I have seen magnolias devastated by scale, or marred by fungus, but by and large they are fairly carefree. They like the middle of the road. Soil that is not too dry or too wet. They like a good amount of sun, but they don’t fuss if there is a little less. They will endure in less than perfect conditions. They mean to oblige. This makes them a perfect choice for a gardener looking for an ornamental tree of substance. Though some might fuss about the petal drop, I find that pink litter on the grass to be an excellent reason to have some grass underneath them.  The effect is magical.

There are many other varieties and hybrids of magnolias, many of which are garden worthy. I plant them whenever I get a chance. They are as sculptural in their structure as they are ethereal in flower. If this is not enough to persuade you to plant a saucer magnolia, consider this.  A 2 gallon size saucer magnolia is available to you at your local garden center right now at a very reasonable cost.  Plant a small magnolia, and stand back. Sooner than you think, this one magical magnolia week of the year will be a week you will treasure .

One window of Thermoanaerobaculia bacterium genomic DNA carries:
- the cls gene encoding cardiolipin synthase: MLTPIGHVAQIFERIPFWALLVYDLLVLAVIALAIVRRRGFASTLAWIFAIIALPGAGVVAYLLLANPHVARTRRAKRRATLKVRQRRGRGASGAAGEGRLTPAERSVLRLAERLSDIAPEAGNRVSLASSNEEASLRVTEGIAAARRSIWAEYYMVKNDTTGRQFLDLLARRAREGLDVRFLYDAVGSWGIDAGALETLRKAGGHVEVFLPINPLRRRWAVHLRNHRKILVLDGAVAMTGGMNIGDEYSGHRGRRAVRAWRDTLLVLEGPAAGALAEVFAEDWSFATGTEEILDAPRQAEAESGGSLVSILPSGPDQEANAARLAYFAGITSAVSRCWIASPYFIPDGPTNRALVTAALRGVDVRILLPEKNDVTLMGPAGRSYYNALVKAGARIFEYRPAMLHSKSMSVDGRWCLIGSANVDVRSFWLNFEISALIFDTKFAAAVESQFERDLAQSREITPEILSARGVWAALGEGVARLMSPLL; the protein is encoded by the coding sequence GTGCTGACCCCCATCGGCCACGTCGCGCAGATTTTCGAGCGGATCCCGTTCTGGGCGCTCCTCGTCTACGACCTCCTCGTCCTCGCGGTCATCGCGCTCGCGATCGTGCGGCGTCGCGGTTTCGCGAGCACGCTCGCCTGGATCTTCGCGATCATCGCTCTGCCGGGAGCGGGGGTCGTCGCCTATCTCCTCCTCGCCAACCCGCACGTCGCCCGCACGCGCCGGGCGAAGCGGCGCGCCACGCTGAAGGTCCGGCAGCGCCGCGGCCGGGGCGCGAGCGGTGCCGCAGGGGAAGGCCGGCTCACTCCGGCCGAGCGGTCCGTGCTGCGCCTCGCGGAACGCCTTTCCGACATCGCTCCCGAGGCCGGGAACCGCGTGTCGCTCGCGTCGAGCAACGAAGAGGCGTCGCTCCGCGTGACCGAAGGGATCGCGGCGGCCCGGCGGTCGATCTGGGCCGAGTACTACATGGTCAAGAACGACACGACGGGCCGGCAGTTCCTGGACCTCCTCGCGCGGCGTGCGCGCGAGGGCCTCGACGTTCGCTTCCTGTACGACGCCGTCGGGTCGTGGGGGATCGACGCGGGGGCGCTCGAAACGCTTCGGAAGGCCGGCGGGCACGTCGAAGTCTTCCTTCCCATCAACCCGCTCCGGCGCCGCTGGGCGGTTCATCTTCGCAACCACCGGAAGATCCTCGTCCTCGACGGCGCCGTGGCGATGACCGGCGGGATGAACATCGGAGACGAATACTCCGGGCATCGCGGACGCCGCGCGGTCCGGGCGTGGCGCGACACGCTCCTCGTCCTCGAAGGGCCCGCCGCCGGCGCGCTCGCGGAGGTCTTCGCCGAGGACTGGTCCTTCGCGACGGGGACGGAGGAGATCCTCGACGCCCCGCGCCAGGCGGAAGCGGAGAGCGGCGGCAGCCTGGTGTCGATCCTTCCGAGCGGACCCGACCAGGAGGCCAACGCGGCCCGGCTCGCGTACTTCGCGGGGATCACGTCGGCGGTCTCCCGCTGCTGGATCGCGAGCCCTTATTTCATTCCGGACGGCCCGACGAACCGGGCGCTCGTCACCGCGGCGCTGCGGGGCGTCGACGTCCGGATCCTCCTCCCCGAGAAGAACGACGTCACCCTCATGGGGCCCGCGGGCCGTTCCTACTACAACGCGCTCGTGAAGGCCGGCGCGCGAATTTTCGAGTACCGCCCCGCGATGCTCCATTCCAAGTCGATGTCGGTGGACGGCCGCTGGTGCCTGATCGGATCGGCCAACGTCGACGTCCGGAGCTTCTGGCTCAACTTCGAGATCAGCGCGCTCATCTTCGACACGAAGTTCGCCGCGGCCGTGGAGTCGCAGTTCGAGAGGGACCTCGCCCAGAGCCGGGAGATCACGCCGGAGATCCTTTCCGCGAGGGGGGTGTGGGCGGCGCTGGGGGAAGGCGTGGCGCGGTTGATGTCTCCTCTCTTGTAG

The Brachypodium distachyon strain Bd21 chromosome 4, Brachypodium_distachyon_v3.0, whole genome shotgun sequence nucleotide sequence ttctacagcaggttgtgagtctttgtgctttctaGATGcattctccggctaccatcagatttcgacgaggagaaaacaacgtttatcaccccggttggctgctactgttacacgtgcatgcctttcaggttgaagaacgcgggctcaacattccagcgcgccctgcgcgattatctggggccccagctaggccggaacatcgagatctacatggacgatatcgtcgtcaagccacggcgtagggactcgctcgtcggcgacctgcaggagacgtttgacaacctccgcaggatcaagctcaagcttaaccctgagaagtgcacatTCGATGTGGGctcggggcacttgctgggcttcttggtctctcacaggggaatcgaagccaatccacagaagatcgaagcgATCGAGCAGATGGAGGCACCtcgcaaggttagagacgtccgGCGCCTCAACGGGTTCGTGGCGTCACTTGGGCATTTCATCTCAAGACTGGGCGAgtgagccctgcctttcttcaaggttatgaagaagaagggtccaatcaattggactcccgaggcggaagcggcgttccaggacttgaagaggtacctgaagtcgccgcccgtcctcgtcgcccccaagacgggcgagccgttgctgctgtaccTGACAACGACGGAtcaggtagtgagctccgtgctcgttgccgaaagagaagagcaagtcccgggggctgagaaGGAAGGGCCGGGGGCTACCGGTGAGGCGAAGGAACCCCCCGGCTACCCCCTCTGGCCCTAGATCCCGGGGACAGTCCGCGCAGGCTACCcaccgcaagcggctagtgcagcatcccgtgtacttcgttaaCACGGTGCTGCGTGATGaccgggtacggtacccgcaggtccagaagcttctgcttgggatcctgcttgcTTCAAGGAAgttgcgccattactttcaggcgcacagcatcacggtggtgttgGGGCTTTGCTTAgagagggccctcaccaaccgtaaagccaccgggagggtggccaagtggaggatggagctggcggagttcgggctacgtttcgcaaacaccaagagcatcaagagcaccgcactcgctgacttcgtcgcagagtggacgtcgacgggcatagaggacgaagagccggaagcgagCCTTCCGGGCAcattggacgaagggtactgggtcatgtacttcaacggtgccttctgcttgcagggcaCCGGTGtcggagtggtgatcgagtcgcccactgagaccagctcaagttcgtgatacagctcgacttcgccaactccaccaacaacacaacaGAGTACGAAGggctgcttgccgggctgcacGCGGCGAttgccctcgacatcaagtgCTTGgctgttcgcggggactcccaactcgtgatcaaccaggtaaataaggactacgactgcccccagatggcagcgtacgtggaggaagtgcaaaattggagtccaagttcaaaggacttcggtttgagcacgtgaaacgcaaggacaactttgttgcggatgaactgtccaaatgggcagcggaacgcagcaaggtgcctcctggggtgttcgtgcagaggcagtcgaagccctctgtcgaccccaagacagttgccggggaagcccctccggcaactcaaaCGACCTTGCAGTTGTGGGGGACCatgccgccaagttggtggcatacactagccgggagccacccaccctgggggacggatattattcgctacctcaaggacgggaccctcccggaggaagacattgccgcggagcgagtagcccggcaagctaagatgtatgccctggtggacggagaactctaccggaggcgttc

This beautiful old saucer magnolia in flower is already shedding petals. Lovely, this.

This picture I took on the fly from my car, which I stopped in the middle of a very busy road. The person behind me was irritated, but when the saucer magnolias are good, I take time to enjoy them. Never mind his honking. The spring is a time to take the time to enjoy.

I do not have any saucer magnolias at home. Their mature width is tough in a landscape as small as mine.  I planted the magnolia “Galaxy”.  They have a more upright habit of growth, and tend to be single trunked. That shape suits my landscape better than a saucer magnolia. That moment when their intensely rose pink flowers are backed up by my Norway maple in full bloom is an experience of spring that makes my heart pound. This said, I am sure the spring season energizes every gardener. I am so glad that other gardeners close to me have the saucer magnolias of considerable age and in full bloom for me to enjoy. My landscape is happily a relative of what goes on in my neighborhood and comunity.

Galaxy magnolia in bloom overhead

Hello spring.

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Part 2: The Landscape